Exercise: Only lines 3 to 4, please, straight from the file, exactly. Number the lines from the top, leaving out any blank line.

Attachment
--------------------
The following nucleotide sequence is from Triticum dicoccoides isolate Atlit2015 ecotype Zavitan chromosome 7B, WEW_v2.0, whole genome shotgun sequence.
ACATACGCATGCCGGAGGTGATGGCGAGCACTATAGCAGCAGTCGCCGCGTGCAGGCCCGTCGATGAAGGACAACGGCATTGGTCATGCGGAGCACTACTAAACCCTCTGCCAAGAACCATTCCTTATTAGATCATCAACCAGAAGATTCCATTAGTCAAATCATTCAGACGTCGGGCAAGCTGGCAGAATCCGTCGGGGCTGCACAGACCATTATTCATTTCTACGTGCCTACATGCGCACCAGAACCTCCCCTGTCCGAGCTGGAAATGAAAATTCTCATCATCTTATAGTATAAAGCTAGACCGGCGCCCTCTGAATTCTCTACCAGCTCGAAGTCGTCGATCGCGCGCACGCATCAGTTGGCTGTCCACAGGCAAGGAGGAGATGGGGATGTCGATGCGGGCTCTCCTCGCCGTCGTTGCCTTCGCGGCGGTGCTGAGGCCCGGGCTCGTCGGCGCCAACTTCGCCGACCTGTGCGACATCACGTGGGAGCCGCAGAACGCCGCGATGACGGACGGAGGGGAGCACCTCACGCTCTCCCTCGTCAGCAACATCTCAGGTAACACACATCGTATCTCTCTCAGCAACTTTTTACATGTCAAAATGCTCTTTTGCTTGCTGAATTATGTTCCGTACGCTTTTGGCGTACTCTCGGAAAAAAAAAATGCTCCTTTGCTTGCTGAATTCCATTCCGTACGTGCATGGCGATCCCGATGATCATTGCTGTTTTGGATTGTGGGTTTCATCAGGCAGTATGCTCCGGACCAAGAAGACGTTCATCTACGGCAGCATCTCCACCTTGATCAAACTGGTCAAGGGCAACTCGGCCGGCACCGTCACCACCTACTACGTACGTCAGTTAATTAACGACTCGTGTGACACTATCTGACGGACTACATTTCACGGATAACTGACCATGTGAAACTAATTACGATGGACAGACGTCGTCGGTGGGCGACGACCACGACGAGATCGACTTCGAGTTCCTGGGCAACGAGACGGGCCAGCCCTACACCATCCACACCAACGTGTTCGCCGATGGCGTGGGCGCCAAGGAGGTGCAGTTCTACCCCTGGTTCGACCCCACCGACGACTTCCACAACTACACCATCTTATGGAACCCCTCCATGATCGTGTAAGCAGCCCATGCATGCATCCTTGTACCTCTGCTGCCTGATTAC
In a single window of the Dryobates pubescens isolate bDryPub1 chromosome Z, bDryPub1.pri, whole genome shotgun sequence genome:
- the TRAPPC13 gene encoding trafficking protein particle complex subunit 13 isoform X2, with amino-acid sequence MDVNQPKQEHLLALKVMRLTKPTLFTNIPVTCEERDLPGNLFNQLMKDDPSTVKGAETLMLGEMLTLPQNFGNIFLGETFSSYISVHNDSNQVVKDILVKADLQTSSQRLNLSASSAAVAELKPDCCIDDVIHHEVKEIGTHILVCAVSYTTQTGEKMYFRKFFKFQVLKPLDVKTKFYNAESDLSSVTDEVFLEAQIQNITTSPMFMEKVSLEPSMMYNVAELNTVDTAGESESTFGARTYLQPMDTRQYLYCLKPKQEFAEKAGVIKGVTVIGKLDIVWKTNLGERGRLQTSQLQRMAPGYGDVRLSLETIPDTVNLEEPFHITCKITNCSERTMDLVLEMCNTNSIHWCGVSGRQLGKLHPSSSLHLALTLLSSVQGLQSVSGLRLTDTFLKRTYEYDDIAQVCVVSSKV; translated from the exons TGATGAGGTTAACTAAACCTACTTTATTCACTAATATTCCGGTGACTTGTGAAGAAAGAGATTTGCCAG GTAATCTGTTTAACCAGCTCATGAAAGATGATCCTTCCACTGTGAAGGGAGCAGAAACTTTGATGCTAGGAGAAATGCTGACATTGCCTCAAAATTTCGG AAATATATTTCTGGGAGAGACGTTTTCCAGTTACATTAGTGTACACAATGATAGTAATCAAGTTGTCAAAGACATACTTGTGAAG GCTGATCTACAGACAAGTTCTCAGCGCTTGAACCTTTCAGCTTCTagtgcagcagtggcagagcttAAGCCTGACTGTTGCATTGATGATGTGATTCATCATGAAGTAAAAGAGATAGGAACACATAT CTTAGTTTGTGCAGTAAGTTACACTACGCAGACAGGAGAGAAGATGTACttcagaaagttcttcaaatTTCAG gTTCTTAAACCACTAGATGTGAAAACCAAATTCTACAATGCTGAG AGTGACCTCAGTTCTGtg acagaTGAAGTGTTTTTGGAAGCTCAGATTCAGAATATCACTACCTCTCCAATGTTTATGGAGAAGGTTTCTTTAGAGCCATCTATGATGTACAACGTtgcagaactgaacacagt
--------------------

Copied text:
In a single window of the Dryobates pubescens isolate bDryPub1 chromosome Z, bDryPub1.pri, whole genome shotgun sequence genome:
- the TRAPPC13 gene encoding trafficking protein particle complex subunit 13 isoform X2, with amino-acid sequence MDVNQPKQEHLLALKVMRLTKPTLFTNIPVTCEERDLPGNLFNQLMKDDPSTVKGAETLMLGEMLTLPQNFGNIFLGETFSSYISVHNDSNQVVKDILVKADLQTSSQRLNLSASSAAVAELKPDCCIDDVIHHEVKEIGTHILVCAVSYTTQTGEKMYFRKFFKFQVLKPLDVKTKFYNAESDLSSVTDEVFLEAQIQNITTSPMFMEKVSLEPSMMYNVAELNTVDTAGESESTFGARTYLQPMDTRQYLYCLKPKQEFAEKAGVIKGVTVIGKLDIVWKTNLGERGRLQTSQLQRMAPGYGDVRLSLETIPDTVNLEEPFHITCKITNCSERTMDLVLEMCNTNSIHWCGVSGRQLGKLHPSSSLHLALTLLSSVQGLQSVSGLRLTDTFLKRTYEYDDIAQVCVVSSKV; translated from the exons TGATGAGGTTAACTAAACCTACTTTATTCACTAATATTCCGGTGACTTGTGAAGAAAGAGATTTGCCAG GTAATCTGTTTAACCAGCTCATGAAAGATGATCCTTCCACTGTGAAGGGAGCAGAAACTTTGATGCTAGGAGAAATGCTGACATTGCCTCAAAATTTCGG AAATATATTTCTGGGAGAGACGTTTTCCAGTTACATTAGTGTACACAATGATAGTAATCAAGTTGTCAAAGACATACTTGTGAAG GCTGATCTACAGACAAGTTCTCAGCGCTTGAACCTTTCAGCTTCTagtgcagcagtggcagagcttAAGCCTGACTGTTGCATTGATGATGTGATTCATCATGAAGTAAAAGAGATAGGAACACATAT CTTAGTTTGTGCAGTAAGTTACACTACGCAGACAGGAGAGAAGATGTACttcagaaagttcttcaaatTTCAG gTTCTTAAACCACTAGATGTGAAAACCAAATTCTACAATGCTGAG AGTGACCTCAGTTCTGtg acagaTGAAGTGTTTTTGGAAGCTCAGATTCAGAATATCACTACCTCTCCAATGTTTATGGAGAAGGTTTCTTTAGAGCCATCTATGATGTACAACGTtgcagaactgaacacagt